Let’s begin with stress. Stress is the body’s response to any demand made on it. It affects almost every system of the body, including heartbeat, breath, muscles and our brains. A little stress can be a good thing, if it motivates us to respond constructively to a threat or opportunity and if it doesn’t last too long.
Unfortunately, stress resulting from financial challenges is often chronic, affecting 26% of Americans most or all of the time. Unexpected expenses, the need to save for retirement and out of pocket health care expenses are major culprits.
Stress Spiral No. 1: Physical Health
Chronic stress is linked to physical health issues. High stress causes a fight-or-flight reaction, releasing adrenaline and cortisol. These hormones can suppress immune, digestive, sleep and reproductive systems, which, if sustained, may cause them to stop working normally.
Employees with high financial stress are twice as likely to report poor health overall and are more than four times as likely to complain of headaches, depression, or other ailments. The chart below shows how much sicker people with “debt stress” were during the depths of the financial crisis.
Stress is also associated with high-risk behavior including alcohol and drug abuse: overeating, sedentary behaviors like web surfing and TV watching. These behaviors can worsen one’s health and finances.
The potential feedback loop then is financial challenges leading to poor health, directly and indirectly via unhealthy behaviors. Poor health can worsen money challenges and financial stress by increasing medical expenses, reducing productivity at work and making it harder to make good financial and medical decisions.
Stress Spiral No. 2: Delayed Healthcare
Financial stress can also harm health when lack of financial resources causes people to delay necessary medical treatment. One in four Americans has trouble paying medical bills, with some delay treatment. Cost-related non-adherence may be most important for people with chronic conditions such as high blood pressure, asthma and diabetes. Fifty-six percent of Americans with common chronic diseases say they’ve have missed medication because of cost.
This leads to the second feedback loop: a medical condition results in unexpectedly high out of pocket costs, increasing stress, which worsens the condition directly and indirectly as the patient delays needed medical care and medication. This spiral may become more widespread as more employers switch to high-deductible health plans, which put a greater financial risk on patients.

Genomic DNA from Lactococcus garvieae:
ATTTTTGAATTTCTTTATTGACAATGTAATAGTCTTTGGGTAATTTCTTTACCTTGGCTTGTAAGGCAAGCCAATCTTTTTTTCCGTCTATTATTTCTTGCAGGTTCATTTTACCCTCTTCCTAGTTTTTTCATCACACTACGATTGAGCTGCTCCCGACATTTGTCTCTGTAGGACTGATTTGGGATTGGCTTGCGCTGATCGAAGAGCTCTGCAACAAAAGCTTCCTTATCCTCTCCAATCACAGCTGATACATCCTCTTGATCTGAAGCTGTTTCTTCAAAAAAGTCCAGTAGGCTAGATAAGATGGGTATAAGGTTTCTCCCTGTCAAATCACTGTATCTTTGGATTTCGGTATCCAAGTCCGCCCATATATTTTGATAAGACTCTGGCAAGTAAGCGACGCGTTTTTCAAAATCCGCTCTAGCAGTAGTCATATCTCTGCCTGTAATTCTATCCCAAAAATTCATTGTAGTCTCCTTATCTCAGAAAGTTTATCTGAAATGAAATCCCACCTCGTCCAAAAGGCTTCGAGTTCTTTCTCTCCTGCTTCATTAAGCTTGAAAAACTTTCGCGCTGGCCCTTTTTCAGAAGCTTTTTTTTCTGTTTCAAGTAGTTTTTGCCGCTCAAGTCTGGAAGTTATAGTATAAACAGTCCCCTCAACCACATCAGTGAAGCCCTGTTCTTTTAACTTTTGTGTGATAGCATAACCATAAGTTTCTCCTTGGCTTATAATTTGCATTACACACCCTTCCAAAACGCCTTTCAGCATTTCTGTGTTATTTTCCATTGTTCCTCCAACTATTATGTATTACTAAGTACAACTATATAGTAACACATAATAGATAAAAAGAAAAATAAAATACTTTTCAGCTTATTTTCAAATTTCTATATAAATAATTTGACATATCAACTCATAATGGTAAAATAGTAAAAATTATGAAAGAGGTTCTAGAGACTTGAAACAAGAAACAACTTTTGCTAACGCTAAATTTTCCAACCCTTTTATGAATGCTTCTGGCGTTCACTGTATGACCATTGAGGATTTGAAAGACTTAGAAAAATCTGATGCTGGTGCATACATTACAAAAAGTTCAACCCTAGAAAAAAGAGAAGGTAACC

Stress Spiral No. 3: Mental Health
Of course, we experience financial stress mentally as well as physically. People with debt are three times more likely to have a mental health issue, especially depression, anxiety and psychotic disorders. Financial stress is the second most common cause of suicide, after depression. Unfortunately humiliation among the financially stressed makes it harder to seek help as it worsens mental health.
Mental health challenges can impair financial (and medical) decision making, self-control and employment possibilities. Those with dealing with scarcity suffer from greater cognitive loads from managing the various challenges of making limited means work, impairing executive functioning including creativity, empathy, planning for the future and problem-solving.
So we have our third vicious cycle. Financial stress is associated with mental health challenges, which impair financial decision making and employment, further worsening the financial situation. This can increase stress, which may then worsen the mental health condition.
Breaking the Chain
Left to themselves, vicious cycles like these can spiral out of control, with grave consequences for individuals, employers and societies. Fortunately, there are things individuals and organizations can do to break these loops.
Individuals can take steps to improve their financial behaviors, by better controlling spending and increasing savings. This begins with empathetically planning for one’s future and creating a budget designed to make you happier. Others may benefit from the advice of a financial advisor or credit counselor. We can also work on developing “pride in good money habits instead of money itself,” exercising, using relaxation techniques such as yoga and meditation, and obtaining support from friends, family and, perhaps, a therapist.
Governments, healthcare providers and businesses have a moral responsibility and a direct interest in breaking these loops which destroy welfare, social capital and shareholder value. They should sponsor financial (as well as general and mental) wellness programs to help people control their spending, attain resiliency with emergency funds, and plan for the future. Financial institutions need to support such programs and provide products and services more appropriate to low and middle-income consumers.
In short, the status quo for millions of Americans is not sustainable. The typical American is stressed because she lives paycheck-to-paycheck, saves nothing for retirement, has little financial literacy and is increasingly being asked to shoulder the costs and uncertainties of healthcare and retirement. The resulting stress can cause physical and mental health to spiral along with financial health. It’s time we do something about it.